Album Review: Kyshona, ‘Legacy’

Others live in our bones, and we often spend our lives trying to understand their presence and how it has shaped us. Generations before leave little traces of their attitudes about love and life, and we strive to identify those squiggly lines that root us to places and character. On her stirring new album Legacy, Kyshona searches out the legacy—of her family, of her home place, of her name—that her ancestors have bequeathed to her with eloquent soul.

The album opens with the spiraling vocals of the spacious, atmospheric jazz folk “Elephants,” written with Shannon La Brie, an elegant circle of sound that conveys the movement of bodies through shadows and light. Shimmering layers of Wurlitzer lie under the swirling, escalating vocals of “The Echo,” written with Caroline Spence, an ethereal testimony to the resonating presence of the generations of individuals who reverberate through our lives.

Ruthie Foster, Odessa Settles, and Chris Pierce join Kyshona on the swampy blues-inflected spiritual “Waitin’ on the Lawd,” written with Crys Matthews; the chorus rides on the sonic structure of the gospel tune “Wade on the Water.” Ellen Angelico’s piercing lead guitar lines in “Whispers in the Walls,” written with ZG Smith and Kathryn Rosewood, evoke the mysterious voices that live within our dwelling places and that animate the spirit of those places. Following an interlude of a tape of her grandfather H.T. Armstrong and the Church Elders singing “Heaven is a Beautiful Place,” Kyshona leads her own choir of relatives—Kelvin Armstrong, Natasha Armstrong, Bettye Armstrong, Nolanie Armstrong, Kelvin Armstrong Jr., Kaylen Armstrong—in singing the moving gospel call and response number that her grandfather wrote.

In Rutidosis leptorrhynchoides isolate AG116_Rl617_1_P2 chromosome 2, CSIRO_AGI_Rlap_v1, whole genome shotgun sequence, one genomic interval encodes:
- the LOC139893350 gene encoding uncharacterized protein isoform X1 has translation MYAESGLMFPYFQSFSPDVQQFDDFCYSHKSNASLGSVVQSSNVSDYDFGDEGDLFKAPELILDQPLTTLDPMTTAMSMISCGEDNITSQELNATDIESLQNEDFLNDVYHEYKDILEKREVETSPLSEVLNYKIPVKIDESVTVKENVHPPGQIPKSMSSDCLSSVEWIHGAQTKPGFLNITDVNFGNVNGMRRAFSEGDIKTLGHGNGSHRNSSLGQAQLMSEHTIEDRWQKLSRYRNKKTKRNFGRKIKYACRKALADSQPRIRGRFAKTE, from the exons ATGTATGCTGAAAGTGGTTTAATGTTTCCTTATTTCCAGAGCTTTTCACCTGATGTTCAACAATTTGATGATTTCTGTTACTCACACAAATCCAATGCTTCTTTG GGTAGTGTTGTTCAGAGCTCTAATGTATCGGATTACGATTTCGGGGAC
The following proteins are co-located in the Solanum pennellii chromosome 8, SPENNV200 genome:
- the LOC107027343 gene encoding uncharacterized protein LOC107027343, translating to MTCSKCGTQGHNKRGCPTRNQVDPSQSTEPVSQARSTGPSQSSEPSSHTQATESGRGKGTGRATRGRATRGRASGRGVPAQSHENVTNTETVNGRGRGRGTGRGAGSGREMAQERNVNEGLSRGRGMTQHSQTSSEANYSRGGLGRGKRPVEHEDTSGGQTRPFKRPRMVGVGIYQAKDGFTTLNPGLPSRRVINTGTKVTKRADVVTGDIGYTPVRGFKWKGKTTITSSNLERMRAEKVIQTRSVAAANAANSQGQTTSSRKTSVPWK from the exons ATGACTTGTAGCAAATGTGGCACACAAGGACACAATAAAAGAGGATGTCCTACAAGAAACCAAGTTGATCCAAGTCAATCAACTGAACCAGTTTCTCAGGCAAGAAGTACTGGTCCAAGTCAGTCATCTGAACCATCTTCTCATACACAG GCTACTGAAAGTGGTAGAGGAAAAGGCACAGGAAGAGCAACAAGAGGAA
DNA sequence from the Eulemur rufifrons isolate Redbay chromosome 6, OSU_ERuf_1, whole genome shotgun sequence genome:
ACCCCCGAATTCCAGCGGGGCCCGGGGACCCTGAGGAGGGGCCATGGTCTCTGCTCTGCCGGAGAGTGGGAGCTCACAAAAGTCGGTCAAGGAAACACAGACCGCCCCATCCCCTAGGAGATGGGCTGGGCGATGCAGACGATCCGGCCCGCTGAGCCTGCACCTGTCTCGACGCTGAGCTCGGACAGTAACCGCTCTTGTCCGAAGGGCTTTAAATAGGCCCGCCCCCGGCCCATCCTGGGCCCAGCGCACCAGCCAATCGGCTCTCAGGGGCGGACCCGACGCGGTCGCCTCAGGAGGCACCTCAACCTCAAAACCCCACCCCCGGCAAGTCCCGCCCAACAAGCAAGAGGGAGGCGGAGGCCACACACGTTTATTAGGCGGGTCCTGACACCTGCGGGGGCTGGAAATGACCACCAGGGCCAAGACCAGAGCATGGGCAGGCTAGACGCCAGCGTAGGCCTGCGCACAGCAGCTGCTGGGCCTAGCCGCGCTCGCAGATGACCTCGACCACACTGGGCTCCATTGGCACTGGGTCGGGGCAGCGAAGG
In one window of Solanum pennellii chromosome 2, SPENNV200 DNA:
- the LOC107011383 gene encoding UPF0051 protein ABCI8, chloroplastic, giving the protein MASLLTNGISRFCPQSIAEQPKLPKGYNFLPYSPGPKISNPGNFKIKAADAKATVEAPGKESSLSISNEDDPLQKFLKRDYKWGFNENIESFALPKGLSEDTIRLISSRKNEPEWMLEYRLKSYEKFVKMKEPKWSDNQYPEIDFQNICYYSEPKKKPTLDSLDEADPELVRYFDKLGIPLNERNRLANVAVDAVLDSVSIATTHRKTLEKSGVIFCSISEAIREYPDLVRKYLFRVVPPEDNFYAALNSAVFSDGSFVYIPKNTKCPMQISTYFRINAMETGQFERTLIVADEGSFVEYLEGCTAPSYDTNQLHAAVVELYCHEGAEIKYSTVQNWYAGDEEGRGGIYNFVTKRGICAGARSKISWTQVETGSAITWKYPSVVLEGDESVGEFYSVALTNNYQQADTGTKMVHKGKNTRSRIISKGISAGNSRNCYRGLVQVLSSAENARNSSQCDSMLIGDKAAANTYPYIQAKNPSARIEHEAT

Wailing horns lift the joyous “Where I Started From,” a Memphis soul stew that glides exuberantly on the grooves of love. The party starts as soon as the saxes blare on the song’s opening note and usher in a Carolina beach tune that’s perfect for dancing the night away. Crunchy guitars usher in the funky jump blues ode to Kyshona’s home state South Carolina on “Carolina,” featuring Keb’ Mo’. Her home place is deep in her bones, and she longs to return there, despite the deeply flawed nature of the state: “Carolina take me home/I don’t care what all went wrong/I still belong to you.”

Kyshona inhabits these songs in the same way she dwells in the spirits of her legacy, and they in her. She transports her listeners, and herself, on this journey to the nooks and crannies of legacy, and it shines brightly through her soaring vocals.


 Legacy is available HERE


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